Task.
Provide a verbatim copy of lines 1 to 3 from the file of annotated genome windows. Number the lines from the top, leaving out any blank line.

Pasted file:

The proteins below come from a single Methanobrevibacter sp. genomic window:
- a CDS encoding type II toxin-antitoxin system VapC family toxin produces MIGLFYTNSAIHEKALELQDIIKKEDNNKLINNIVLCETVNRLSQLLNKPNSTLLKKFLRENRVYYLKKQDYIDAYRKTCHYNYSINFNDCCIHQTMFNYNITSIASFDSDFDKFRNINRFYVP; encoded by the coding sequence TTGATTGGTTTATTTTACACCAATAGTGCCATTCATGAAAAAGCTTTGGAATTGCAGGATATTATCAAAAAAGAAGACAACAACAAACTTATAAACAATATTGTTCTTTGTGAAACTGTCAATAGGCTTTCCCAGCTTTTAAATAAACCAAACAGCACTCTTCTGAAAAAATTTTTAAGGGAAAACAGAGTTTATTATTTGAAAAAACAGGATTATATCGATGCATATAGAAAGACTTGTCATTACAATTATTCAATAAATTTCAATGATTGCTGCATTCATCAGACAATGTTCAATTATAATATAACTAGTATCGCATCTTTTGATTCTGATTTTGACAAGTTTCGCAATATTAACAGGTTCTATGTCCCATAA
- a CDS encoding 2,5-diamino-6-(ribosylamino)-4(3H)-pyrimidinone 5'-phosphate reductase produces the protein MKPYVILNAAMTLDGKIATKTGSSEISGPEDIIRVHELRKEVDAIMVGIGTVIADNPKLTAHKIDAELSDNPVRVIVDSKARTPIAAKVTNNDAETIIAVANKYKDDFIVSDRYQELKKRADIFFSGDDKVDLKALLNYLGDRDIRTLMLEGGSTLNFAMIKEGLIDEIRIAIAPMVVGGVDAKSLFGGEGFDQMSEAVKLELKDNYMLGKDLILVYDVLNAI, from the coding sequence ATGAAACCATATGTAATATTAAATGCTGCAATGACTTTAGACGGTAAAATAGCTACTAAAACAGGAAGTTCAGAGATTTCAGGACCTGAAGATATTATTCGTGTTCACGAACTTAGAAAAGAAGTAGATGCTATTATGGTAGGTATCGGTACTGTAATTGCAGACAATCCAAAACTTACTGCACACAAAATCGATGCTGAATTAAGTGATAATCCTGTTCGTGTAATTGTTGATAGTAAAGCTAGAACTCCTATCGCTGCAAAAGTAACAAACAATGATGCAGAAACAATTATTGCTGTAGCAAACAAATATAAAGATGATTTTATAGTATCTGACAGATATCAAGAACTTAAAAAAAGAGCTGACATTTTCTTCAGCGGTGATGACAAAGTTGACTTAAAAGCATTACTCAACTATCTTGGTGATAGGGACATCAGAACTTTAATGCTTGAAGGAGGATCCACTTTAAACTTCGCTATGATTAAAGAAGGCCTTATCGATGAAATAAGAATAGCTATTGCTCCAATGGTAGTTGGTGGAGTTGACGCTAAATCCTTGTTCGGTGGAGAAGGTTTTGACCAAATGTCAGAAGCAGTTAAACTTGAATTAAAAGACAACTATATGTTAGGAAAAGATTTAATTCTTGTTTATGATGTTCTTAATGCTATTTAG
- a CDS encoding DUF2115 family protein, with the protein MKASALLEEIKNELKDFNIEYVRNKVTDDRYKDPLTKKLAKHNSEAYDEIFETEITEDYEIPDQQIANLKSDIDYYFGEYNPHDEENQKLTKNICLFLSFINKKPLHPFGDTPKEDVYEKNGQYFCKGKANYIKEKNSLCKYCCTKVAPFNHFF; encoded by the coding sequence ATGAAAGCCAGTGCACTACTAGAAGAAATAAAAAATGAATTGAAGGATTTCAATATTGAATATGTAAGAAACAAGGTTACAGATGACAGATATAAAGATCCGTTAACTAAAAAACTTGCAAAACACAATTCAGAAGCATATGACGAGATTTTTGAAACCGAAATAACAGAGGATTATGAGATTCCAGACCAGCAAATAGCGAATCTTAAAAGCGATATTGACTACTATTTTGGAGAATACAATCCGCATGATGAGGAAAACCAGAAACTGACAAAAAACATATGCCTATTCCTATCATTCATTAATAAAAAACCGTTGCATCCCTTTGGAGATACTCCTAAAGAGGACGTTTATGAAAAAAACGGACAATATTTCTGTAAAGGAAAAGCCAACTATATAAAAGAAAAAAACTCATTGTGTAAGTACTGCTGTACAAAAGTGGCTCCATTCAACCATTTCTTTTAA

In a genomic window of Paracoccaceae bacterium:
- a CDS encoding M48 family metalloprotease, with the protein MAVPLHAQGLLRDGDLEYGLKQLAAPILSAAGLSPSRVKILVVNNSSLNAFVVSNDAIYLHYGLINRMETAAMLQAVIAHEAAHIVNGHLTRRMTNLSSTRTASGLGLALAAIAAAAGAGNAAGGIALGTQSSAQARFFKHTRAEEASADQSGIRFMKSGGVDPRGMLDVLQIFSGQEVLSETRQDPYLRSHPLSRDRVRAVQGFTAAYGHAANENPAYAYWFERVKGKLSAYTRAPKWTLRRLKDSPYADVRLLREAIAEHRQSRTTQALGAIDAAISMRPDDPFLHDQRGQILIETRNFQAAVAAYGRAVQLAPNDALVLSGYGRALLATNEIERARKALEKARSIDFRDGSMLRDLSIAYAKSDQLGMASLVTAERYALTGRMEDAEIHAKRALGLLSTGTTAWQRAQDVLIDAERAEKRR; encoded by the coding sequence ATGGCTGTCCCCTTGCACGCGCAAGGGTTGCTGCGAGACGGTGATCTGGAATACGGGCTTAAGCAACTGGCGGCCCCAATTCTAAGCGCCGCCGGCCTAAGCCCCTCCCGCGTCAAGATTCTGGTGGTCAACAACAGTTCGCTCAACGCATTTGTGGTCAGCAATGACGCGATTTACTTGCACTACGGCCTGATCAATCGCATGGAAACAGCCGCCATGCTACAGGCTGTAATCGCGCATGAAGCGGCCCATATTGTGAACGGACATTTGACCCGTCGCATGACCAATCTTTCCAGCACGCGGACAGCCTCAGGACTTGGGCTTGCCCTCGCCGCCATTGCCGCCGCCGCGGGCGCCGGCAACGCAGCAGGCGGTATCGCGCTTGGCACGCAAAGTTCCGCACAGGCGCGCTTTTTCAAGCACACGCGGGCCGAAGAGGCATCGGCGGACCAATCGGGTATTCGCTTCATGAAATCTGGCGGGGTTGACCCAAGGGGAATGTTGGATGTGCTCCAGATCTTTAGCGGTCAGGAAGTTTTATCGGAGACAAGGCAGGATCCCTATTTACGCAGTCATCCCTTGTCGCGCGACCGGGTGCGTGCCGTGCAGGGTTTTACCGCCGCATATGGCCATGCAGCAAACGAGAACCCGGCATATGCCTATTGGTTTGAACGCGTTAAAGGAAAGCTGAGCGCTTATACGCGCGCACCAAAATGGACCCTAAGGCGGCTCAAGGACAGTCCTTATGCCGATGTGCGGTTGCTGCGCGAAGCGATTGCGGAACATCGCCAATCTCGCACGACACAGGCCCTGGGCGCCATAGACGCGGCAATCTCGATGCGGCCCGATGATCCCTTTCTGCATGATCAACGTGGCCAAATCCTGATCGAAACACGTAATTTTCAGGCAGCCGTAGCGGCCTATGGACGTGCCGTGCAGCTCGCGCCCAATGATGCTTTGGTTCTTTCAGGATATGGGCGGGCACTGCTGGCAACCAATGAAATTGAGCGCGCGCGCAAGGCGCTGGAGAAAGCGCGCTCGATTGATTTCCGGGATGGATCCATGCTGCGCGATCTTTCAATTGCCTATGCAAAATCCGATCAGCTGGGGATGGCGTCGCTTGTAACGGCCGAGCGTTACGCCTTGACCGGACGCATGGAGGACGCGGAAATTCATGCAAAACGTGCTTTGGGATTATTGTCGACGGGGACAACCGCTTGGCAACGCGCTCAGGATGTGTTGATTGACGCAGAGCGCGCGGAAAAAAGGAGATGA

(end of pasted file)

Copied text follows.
The proteins below come from a single Methanobrevibacter sp. genomic window:
- a CDS encoding type II toxin-antitoxin system VapC family toxin produces MIGLFYTNSAIHEKALELQDIIKKEDNNKLINNIVLCETVNRLSQLLNKPNSTLLKKFLRENRVYYLKKQDYIDAYRKTCHYNYSINFNDCCIHQTMFNYNITSIASFDSDFDKFRNINRFYVP; encoded by the coding sequence TTGATTGGTTTATTTTACACCAATAGTGCCATTCATGAAAAAGCTTTGGAATTGCAGGATATTATCAAAAAAGAAGACAACAACAAACTTATAAACAATATTGTTCTTTGTGAAACTGTCAATAGGCTTTCCCAGCTTTTAAATAAACCAAACAGCACTCTTCTGAAAAAATTTTTAAGGGAAAACAGAGTTTATTATTTGAAAAAACAGGATTATATCGATGCATATAGAAAGACTTGTCATTACAATTATTCAATAAATTTCAATGATTGCTGCATTCATCAGACAATGTTCAATTATAATATAACTAGTATCGCATCTTTTGATTCTGATTTTGACAAGTTTCGCAATATTAACAGGTTCTATGTCCCATAA
- a CDS encoding 2,5-diamino-6-(ribosylamino)-4(3H)-pyrimidinone 5'-phosphate reductase produces the protein MKPYVILNAAMTLDGKIATKTGSSEISGPEDIIRVHELRKEVDAIMVGIGTVIADNPKLTAHKIDAELSDNPVRVIVDSKARTPIAAKVTNNDAETIIAVANKYKDDFIVSDRYQELKKRADIFFSGDDKVDLKALLNYLGDRDIRTLMLEGGSTLNFAMIKEGLIDEIRIAIAPMVVGGVDAKSLFGGEGFDQMSEAVKLELKDNYMLGKDLILVYDVLNAI, from the coding sequence ATGAAACCATATGTAATATTAAATGCTGCAATGACTTTAGACGGTAAAATAGCTACTAAAACAGGAAGTTCAGAGATTTCAGGACCTGAAGATATTATTCGTGTTCACGAACTTAGAAAAGAAGTAGATGCTATTATGGTAGGTATCGGTACTGTAATTGCAGACAATCCAAAACTTACTGCACACAAAATCGATGCTGAATTAAGTGATAATCCTGTTCGTGTAATTGTTGATAGTAAAGCTAGAACTCCTATCGCTGCAAAAGTAACAAACAATGATGCAGAAACAATTATTGCTGTAGCAAACAAATATAAAGATGATTTTATAGTATCTGACAGATATCAAGAACTTAAAAAAAGAGCTGACATTTTCTTCAGCGGTGATGACAAAGTTGACTTAAAAGCATTACTCAACTATCTTGGTGATAGGGACATCAGAACTTTAATGCTTGAAGGAGGATCCACTTTAAACTTCGCTATGATTAAAGAAGGCCTTATCGATGAAATAAGAATAGCTATTGCTCCAATGGTAGTTGGTGGAGTTGACGCTAAATCCTTGTTCGGTGGAGAAGGTTTTGACCAAATGTCAGAAGCAGTTAAACTTGAATTAAAAGACAACTATATGTTAGGAAAAGATTTAATTCTTGTTTATGATGTTCTTAATGCTATTTAG